Chef Joe Mosconi, Executive Chef at Sake Rok
“I love to fish, hunt, and I have a small garden. My lifestyle is the food and beverage industry.” Executive Chef at Sake Rok, Chef Joe Mosconi puts himself into every dish he creates. Growing up in an Italian family in Chicago, Chef Mosconi’s expertise in the kitchen covers a variety of types of cuisine and he continues to incorporate his experiences into the extensive menu at Sake Rok.
Where were you raised and how did you get interested in cooking?
I was raised in Chicago up until high school when I moved to Las Vegas. My mother definitely influenced my interest in cooking. I grew up in a large Italian family, and five nights a week it was all about family dinners and getting together to talk over a meal. I would watch her cook, and there was always food in the house. I would get creative with things to prepare meals, and self-taught myself a lot. I started getting into reading cookbooks and watching cooking shows, and going out to eat a lot. That’s really what sparked my interest in doing this for a career.
What were some of your early jobs in
I worked in a restaurant when I was 18 years old and started at the front-of-the-house, bussing tables and running food. Around 20 years old an opportunity came up for me to be a line cook so I switched to back-of-the-house and never looked back. I’ve held almost every position in a restaurant you could imagine. I spent a couple years at Tao at The Venetian, and then at Hank’s at Green Valley Ranch. Then when my wife and I had kids I spent some time in Pahrump where I managed a golf course and traveled around managing the kitchens for a couple years. It allowed me to be home more than my current job does. Once my kids got a little older I came back to Strip properties and have been back on the Strip for four years now.
How long have you been at Sake Rok?
Sake Rok is 18 months old and I have been with it since day one. I helped develop the menu, write recipes and train staff. A friend of mine, Bobby Silva, was the original executive chef who I had worked with before. He asked me to be the executive sous-chef for him and I knew it was a good opportunity. In November 2016 I took over as the executive chef.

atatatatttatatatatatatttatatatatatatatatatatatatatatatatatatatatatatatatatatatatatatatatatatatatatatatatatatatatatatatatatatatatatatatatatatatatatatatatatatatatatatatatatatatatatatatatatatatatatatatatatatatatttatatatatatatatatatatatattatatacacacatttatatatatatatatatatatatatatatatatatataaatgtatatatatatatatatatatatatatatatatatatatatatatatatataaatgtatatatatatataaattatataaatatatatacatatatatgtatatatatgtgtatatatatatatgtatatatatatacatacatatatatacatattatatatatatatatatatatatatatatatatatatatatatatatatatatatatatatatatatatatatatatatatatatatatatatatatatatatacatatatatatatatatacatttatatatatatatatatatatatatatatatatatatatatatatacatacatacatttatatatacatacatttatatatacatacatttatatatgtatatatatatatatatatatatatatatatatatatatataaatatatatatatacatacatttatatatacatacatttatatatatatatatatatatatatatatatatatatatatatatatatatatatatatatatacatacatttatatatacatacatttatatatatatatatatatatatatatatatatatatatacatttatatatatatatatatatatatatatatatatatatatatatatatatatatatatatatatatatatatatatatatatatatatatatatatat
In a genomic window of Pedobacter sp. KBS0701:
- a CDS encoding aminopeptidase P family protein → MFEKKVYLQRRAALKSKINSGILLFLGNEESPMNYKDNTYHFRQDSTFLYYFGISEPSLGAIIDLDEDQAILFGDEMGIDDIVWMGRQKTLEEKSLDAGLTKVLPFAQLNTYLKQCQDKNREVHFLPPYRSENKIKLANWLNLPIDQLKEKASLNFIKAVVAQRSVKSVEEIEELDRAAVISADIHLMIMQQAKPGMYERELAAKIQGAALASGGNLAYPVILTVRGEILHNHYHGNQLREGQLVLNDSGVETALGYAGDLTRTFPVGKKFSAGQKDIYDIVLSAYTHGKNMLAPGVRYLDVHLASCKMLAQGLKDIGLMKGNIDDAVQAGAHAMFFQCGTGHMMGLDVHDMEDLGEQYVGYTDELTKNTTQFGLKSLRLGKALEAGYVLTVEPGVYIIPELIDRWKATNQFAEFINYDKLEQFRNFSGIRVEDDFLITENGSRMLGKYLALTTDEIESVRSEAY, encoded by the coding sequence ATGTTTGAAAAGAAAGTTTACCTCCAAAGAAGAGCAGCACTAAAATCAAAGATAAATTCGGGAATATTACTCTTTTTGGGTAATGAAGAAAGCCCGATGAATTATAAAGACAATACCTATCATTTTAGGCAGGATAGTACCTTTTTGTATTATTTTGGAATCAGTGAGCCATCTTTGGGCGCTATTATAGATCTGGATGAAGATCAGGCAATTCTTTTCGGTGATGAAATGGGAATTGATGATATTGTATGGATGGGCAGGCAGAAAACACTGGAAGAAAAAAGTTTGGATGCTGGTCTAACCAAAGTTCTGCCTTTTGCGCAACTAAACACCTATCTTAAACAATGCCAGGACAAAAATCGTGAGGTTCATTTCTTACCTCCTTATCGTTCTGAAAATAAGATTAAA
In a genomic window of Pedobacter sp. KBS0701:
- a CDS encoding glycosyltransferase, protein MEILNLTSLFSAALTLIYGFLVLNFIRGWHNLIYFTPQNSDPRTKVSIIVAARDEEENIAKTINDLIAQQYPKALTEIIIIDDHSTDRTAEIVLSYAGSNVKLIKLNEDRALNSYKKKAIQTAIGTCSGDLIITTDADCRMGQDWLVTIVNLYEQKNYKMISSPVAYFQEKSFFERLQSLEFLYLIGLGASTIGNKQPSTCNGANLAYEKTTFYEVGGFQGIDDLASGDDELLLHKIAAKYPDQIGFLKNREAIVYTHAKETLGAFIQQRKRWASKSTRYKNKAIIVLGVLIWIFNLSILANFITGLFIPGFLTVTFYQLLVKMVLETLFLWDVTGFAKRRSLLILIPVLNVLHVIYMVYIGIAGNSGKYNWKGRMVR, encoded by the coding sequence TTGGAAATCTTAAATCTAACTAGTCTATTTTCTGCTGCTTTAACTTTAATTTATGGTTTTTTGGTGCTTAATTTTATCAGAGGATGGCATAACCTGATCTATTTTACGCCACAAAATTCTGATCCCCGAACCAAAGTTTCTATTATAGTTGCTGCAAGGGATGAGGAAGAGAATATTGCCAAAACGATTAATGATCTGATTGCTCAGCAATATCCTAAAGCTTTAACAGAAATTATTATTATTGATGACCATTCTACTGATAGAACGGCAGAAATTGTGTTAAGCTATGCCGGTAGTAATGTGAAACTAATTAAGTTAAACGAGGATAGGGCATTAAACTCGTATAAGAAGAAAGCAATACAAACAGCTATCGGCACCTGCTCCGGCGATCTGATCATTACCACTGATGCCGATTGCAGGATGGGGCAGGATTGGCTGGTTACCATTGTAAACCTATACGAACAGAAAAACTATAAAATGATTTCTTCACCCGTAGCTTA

What do you use for inspiration when developing new menu items?
We’re currently going through a menu change, and when seeking inspiration for changes I use history. I think of what customers are asking for and what they’ve liked and disliked before. I also go out to eat a lot and try to stay in touch with local restaurants both on and off the Strip. If I see something that I like I try to incorporate it in my own way. I always make things my own, and definitely try to pull inspiration from myself as well as getting inspiration from other chefs and restaurants. Sake Rok is the first real Japanese restaurant I’ve worked in. I worked at Tao for a bit, but as far as sushi and traditional Japanese cuisine this is my first place. I try to incorporate my experiences at other restaurants and think of how I can include a technique or ingredient that might pair well with Japanese cuisine. We use truffle a lot because truffle and soy go really well together. White truffle is traditionally French and Italian, but that ingredient works well with Japanese cuisine. I’m finding out the more time I spend here that there are a lot of other things that you wouldn’t think go well with traditional Japanese but really do.
What are some of your favorite dishes on Sake Rok’s menu?
Mushroom toban yaki is one of my favorites; it’s been on the menu since the beginning. We put five different types of mushrooms in it and it has a great balance of flavors. I also really like our crispy rice. It’s something you find on a lot of menus at a lot of Japanese restaurants but I like the way we present it and our flavor profile is spot on. Going through our current menu change, only four items will be untouched and those dishes are two of them. We change the menu twice a year—about every six months for spring/summer and fall/winter.
What is one of the most interesting ingredients you’ve cooked with?
I really like yuzu, which is a Japanese citrus. We could use a lemon or lime, but I think yuzu is top notch. It’s very versatile. We put it in desserts to add brightness and to bring out certain ingredients, or in savory dishes. I really like the flavor profile of it, and if I ever went to another kind of restaurant, like Mexican, I would still use it as a substitute for lemon.
What’s something you always keep in your refrigerator at home?
We always keep our fridge at home full, and always have white American cheese. Our go-to is a toasted English muffin with jelly and melted white American cheese. It’s the perfect sweet and savory combination.